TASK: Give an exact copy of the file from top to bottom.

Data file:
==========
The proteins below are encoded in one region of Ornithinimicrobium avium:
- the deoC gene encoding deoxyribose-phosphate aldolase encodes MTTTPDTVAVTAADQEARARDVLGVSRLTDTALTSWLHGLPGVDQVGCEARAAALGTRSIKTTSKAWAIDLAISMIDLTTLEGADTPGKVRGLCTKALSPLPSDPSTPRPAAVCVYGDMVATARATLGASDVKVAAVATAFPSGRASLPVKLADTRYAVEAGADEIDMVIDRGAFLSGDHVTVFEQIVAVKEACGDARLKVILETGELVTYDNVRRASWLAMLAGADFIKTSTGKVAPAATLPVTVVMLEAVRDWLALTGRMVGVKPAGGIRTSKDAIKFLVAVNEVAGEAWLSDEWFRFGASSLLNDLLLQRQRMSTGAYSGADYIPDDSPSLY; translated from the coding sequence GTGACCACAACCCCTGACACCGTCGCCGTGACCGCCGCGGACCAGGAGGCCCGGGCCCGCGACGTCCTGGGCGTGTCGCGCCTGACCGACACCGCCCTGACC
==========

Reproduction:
The proteins below are encoded in one region of Ornithinimicrobium avium:
- the deoC gene encoding deoxyribose-phosphate aldolase encodes MTTTPDTVAVTAADQEARARDVLGVSRLTDTALTSWLHGLPGVDQVGCEARAAALGTRSIKTTSKAWAIDLAISMIDLTTLEGADTPGKVRGLCTKALSPLPSDPSTPRPAAVCVYGDMVATARATLGASDVKVAAVATAFPSGRASLPVKLADTRYAVEAGADEIDMVIDRGAFLSGDHVTVFEQIVAVKEACGDARLKVILETGELVTYDNVRRASWLAMLAGADFIKTSTGKVAPAATLPVTVVMLEAVRDWLALTGRMVGVKPAGGIRTSKDAIKFLVAVNEVAGEAWLSDEWFRFGASSLLNDLLLQRQRMSTGAYSGADYIPDDSPSLY; translated from the coding sequence GTGACCACAACCCCTGACACCGTCGCCGTGACCGCCGCGGACCAGGAGGCCCGGGCCCGCGACGTCCTGGGCGTGTCGCGCCTGACCGACACCGCCCTGACC